Rupture disk

Hits : 2302   |      

What is Rupture Disk?
Overpressure and vacuum is feature of virtually every production process. If the pressure rises above or falls below the specified limits, major damage to plant components may result. The consequences are production standstills and serious commercial losses. A reliable and fast reacting pressure relief system is therefore essential to protect the plant in case the pressure rises above or falls below these limits.

Rupture discs are non-reclosing safety devices with precisely defined breaking points. They usually are full metal elements of nickel, nickel-based materials or stainless know more read the more details.

What is a Rupture disk?

A rupture or bursting disc is a non-reclosing pressure relief device also actuated by inlet static pressure and designed to function by bursting a fragmenting or non-fragmenting bursting device.

A rupture disk is a type of sacrificial part because it has a one-time-use membrane that fails at a predetermined differential pressure, either positive or vacuum. The membrane is usually made out of metal, but nearly any material (or different materials in layers) can be used to suit a particular application. Rupture disks provide instant response (within milliseconds or microseconds in very small sizes) to an increase or decrease in system pressure, but once the disk has ruptured it will not reseal. Major advantages of the application of rupture disks compared to using pressure relief valves include leak-tightness, cost, response time, size constraints, and ease of maintenance.

What is rupture Disk

Where do we use Rupture Disks?

Rupture disks are commonly used in petrochemical, aerospace, aviation, defense, medical, railroad, nuclear, chemical, pharmaceutical, food processing and oil field applications. They can be used as single protection devices or as a secondary relief device for a conventional safety valve; if the pressure increases and the safety valve fails to operate or can't relieve enough pressure fast enough, the rupture disk will burst. Rupture disks are very often used in combination with safety relief valves, isolating the valves from the process, thereby saving on valve maintenance and creating a leak-tight pressure relief solution. It is sometimes possible and preferable for highest reliability, though at higher initial cost, to avoid the use of emergency pressure relief devices by developing an intrinsically safe mechanical design that provides containment in all cases 

Rupture discs are non-reclosing safety devices with precisely defined breaking points. They usually are full metal elements of nickel, nickel-based materials or stainless steel.

Rupture Disks are essentially used in processes with low to high pressures, high operating temperatures and considerable pressure oscillations. The scoring is located on the atmosphere side of the rupture disc, while the process facing side has a smooth finish so that adherence of the medium is prevented.

What is Rupture DISK? 

Design of Rupture discs

Rupture discs for pressure relief are round or square, consist of one or more layers, and are either flat or domed.Many rupture discs are equipped with breaking points which are created for example, by means of lasers. These can be simple cuts or even special geometries. This part of the rupture discs is known as the rupture element.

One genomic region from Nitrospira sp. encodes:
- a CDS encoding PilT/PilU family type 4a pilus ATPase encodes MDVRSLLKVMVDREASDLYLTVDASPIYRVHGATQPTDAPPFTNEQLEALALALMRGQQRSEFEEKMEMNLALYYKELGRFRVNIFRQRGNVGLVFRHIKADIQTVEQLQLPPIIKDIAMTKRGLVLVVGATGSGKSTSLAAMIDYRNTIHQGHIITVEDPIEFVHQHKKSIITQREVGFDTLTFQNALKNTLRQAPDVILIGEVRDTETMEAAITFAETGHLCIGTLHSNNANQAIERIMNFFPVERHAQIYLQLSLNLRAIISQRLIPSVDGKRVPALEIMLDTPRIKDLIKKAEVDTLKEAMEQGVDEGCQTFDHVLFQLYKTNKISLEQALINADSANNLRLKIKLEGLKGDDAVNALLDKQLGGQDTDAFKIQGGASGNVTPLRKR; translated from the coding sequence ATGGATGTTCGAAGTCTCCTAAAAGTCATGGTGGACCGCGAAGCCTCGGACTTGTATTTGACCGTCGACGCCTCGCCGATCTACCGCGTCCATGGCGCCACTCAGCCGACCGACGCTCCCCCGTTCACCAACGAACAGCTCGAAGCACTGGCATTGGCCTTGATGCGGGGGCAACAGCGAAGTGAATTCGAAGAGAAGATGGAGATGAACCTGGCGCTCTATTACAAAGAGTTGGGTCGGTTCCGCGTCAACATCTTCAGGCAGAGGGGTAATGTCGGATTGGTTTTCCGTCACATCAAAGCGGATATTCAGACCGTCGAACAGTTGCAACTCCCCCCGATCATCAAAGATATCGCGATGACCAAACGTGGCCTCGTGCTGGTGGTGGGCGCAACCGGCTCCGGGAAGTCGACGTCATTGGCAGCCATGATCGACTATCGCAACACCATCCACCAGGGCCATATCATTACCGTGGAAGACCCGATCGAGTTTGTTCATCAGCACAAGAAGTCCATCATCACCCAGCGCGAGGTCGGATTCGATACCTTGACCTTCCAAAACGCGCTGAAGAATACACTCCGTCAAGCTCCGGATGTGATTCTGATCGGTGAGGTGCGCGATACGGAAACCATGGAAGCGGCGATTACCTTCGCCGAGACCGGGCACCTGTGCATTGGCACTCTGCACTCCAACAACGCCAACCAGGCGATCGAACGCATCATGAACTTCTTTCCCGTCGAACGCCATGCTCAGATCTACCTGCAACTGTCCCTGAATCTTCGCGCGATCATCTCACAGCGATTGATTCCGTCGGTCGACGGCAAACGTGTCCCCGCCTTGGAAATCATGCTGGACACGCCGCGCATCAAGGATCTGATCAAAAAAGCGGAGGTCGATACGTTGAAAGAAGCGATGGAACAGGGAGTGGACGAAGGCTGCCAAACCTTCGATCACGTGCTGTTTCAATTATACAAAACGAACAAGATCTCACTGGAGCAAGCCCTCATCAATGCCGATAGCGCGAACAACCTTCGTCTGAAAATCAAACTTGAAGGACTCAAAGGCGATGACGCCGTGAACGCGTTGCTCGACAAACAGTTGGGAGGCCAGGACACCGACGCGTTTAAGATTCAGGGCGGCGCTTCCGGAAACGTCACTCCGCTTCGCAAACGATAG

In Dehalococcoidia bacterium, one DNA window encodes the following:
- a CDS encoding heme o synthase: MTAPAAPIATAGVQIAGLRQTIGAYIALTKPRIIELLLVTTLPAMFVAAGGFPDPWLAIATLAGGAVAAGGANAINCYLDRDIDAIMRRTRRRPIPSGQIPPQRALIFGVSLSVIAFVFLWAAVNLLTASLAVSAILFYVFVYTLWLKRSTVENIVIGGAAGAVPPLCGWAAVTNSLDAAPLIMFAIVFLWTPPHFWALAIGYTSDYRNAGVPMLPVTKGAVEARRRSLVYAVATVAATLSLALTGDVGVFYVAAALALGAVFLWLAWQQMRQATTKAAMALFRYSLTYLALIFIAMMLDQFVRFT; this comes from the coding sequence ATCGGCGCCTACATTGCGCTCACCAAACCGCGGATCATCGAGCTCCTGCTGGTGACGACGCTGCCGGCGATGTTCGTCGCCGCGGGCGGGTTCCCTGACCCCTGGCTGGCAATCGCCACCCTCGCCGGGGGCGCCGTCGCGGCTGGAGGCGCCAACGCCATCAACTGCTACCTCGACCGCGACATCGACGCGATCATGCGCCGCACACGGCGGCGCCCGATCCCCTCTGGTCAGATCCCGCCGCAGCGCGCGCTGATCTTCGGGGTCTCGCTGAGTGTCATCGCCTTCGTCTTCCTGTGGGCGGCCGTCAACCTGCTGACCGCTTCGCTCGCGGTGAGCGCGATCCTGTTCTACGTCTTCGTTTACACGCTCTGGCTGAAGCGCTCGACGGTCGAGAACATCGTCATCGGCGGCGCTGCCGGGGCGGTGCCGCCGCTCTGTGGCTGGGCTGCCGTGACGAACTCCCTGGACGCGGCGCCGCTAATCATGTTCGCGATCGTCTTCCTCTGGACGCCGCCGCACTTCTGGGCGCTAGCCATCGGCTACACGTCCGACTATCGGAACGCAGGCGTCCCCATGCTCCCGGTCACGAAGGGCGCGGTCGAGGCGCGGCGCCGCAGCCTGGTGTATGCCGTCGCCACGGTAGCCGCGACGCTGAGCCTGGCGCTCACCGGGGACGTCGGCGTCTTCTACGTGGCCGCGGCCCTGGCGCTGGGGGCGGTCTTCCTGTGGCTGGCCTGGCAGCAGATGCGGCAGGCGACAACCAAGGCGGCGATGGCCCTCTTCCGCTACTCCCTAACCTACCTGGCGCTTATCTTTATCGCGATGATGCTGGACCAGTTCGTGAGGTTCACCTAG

Different applications require different types of rupture discs. They are made of metals or plastics, from one or more layers, and they can be domed or flat. Domed rupture discs either have the dome towards the process, or away from the process. Within these different varieties, there is a broad range of possible combinations. For example, plastic film is sandwiched between metal layers for triple section rupture discs, in order to reach even the lowest burst pressures. The materials used range from various stainless steels to higher quality materials such as Inconel, Hastelloy, or Tantalum, and all the way up to coatings or plastic liners such as PTFE or FEP.

Rupture discs are either installed directly between flanges, or inserted into a corresponding rupture disc holder, which is then mounted between flanges. In some cases the rupture disc is already soldered or welded into the holder by the manufacturer. These holders are then fitted with the necessary connections, e.g. thread (NPT, G or customer-specific thread, connection systems (e.g. VCR) or various flanges (ISO-K, KF, ISO-F, and CF)).

A large number of rupture discs and other safety devices are installed in industrial plants. A broad range of signaling options are available, to immediately receive information about the triggering (opening) of a rupture disc. The easiest way to achieve this is with a tripping wire which is fixed on the rupture disc, and is connected to the process control system. With the opening of the bursting disc, the wire breaks, the circuit is interrupted and the triggering of the rupture disc is communicated to the process control system. If there are particularly high demands for leak-tightness, non-invasive signaling methods (e.g. magnetic proximity sensor NIMU) are used.

Rupture Disc Installation